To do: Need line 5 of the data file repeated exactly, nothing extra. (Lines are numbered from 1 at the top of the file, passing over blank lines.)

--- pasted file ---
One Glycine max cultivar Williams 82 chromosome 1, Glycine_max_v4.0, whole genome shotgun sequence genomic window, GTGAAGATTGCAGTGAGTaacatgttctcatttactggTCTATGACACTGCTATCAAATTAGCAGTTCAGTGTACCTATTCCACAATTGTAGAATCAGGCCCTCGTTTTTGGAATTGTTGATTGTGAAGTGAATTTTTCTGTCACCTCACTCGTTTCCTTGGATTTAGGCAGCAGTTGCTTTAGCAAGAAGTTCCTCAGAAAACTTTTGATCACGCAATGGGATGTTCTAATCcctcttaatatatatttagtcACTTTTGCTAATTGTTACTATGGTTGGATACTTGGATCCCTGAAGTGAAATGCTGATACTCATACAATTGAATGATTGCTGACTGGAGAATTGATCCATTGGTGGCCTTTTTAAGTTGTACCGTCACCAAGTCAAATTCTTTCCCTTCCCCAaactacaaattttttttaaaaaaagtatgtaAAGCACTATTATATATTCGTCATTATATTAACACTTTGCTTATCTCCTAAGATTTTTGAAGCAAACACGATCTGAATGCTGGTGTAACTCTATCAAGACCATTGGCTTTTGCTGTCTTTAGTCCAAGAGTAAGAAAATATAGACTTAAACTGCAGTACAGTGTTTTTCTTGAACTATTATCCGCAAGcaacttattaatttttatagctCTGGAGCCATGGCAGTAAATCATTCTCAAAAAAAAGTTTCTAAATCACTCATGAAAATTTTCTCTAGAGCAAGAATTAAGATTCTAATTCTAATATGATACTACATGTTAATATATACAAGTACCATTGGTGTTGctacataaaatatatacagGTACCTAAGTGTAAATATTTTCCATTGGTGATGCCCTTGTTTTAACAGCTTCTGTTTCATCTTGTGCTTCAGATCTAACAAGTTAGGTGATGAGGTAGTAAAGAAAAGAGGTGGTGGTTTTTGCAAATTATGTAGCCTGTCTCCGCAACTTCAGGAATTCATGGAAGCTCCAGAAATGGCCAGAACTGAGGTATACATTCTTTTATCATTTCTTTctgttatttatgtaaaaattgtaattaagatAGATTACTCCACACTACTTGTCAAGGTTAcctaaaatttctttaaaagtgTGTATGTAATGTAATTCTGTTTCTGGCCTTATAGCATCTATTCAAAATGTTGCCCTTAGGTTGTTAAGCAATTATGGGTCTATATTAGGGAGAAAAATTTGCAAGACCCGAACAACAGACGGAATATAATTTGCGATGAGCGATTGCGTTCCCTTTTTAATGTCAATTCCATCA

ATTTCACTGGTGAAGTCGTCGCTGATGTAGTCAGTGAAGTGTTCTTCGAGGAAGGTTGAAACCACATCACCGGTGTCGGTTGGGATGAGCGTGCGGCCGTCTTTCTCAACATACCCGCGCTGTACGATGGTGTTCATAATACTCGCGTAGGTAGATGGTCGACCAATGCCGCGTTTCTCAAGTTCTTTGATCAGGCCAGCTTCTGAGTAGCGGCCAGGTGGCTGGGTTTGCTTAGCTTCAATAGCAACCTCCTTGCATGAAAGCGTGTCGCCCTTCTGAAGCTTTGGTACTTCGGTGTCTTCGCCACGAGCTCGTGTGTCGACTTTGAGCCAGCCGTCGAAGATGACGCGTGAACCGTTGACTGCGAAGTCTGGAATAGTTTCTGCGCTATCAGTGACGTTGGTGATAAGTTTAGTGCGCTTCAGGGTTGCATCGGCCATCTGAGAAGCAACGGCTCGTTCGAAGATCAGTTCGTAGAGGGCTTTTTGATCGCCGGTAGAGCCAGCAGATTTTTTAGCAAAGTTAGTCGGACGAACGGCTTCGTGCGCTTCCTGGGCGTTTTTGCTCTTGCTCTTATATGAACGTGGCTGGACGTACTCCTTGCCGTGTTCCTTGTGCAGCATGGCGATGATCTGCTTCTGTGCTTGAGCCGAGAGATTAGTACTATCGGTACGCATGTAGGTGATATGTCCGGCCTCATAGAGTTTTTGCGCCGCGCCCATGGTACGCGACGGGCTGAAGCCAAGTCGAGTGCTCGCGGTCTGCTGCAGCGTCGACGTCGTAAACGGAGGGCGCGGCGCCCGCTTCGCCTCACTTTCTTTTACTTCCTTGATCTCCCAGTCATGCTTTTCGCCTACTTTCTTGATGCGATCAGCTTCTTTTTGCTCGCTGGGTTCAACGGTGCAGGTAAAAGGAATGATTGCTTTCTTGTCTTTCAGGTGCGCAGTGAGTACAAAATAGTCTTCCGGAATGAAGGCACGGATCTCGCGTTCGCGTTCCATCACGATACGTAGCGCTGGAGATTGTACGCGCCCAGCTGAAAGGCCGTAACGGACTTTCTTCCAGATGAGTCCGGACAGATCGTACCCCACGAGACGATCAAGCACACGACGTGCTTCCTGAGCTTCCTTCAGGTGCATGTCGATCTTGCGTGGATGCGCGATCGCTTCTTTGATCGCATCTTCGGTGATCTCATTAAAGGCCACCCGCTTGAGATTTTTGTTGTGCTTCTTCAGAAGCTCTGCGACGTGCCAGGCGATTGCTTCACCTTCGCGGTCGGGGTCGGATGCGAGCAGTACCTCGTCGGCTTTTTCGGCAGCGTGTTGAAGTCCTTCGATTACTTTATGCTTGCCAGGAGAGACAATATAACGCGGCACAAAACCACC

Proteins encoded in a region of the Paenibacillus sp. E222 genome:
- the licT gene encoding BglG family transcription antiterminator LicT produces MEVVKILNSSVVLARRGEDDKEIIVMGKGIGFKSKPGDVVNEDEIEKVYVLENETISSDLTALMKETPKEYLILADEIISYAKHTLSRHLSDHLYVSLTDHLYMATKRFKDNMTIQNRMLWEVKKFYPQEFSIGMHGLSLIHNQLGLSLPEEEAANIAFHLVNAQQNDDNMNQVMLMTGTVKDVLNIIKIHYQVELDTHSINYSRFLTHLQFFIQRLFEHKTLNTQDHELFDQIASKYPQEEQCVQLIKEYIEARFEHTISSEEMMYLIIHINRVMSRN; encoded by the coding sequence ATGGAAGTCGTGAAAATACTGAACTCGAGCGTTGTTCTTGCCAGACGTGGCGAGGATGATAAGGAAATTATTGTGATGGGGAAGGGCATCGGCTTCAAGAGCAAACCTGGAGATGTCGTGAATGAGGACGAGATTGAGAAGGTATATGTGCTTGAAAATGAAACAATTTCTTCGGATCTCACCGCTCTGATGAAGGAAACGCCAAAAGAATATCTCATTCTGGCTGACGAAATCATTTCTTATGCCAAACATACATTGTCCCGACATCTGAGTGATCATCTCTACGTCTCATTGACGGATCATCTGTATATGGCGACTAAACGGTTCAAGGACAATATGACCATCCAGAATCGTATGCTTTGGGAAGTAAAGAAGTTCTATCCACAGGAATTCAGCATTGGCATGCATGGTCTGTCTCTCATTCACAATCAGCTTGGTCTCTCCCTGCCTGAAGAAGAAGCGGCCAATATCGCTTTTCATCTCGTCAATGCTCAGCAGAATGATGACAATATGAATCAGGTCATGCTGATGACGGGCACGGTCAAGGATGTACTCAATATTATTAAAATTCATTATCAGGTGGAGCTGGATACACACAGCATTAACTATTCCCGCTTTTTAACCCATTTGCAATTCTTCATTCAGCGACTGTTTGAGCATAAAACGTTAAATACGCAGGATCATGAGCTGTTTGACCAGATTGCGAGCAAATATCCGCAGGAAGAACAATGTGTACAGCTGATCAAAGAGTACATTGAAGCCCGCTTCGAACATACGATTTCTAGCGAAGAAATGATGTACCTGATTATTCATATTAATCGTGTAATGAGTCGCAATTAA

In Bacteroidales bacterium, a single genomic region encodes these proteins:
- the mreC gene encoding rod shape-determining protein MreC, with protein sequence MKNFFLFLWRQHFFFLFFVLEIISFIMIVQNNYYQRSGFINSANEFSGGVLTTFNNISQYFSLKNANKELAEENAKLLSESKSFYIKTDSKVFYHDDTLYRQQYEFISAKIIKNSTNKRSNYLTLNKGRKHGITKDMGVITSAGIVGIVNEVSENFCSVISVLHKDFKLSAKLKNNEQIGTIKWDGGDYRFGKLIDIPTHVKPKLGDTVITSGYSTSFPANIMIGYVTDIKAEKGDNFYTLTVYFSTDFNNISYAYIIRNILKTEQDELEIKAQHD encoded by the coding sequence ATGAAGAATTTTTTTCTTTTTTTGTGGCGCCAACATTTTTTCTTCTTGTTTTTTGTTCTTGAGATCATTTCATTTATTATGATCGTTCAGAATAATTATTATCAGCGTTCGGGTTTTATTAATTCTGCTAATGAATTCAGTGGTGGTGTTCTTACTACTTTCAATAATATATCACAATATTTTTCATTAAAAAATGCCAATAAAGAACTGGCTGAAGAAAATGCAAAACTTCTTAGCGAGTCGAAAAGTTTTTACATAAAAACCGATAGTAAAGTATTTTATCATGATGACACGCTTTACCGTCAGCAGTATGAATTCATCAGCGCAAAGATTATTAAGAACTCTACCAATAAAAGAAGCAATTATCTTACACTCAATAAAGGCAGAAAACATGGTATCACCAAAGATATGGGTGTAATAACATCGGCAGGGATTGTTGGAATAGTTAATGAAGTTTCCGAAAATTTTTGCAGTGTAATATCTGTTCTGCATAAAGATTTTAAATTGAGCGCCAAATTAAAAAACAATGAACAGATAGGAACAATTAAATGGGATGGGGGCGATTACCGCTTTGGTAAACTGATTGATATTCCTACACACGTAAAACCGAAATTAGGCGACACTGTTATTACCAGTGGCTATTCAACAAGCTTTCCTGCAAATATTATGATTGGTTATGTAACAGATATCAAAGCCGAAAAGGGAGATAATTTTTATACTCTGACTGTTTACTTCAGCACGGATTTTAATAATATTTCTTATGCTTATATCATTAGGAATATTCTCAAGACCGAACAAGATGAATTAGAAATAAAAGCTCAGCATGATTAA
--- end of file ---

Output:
In Bacteroidales bacterium, a single genomic region encodes these proteins: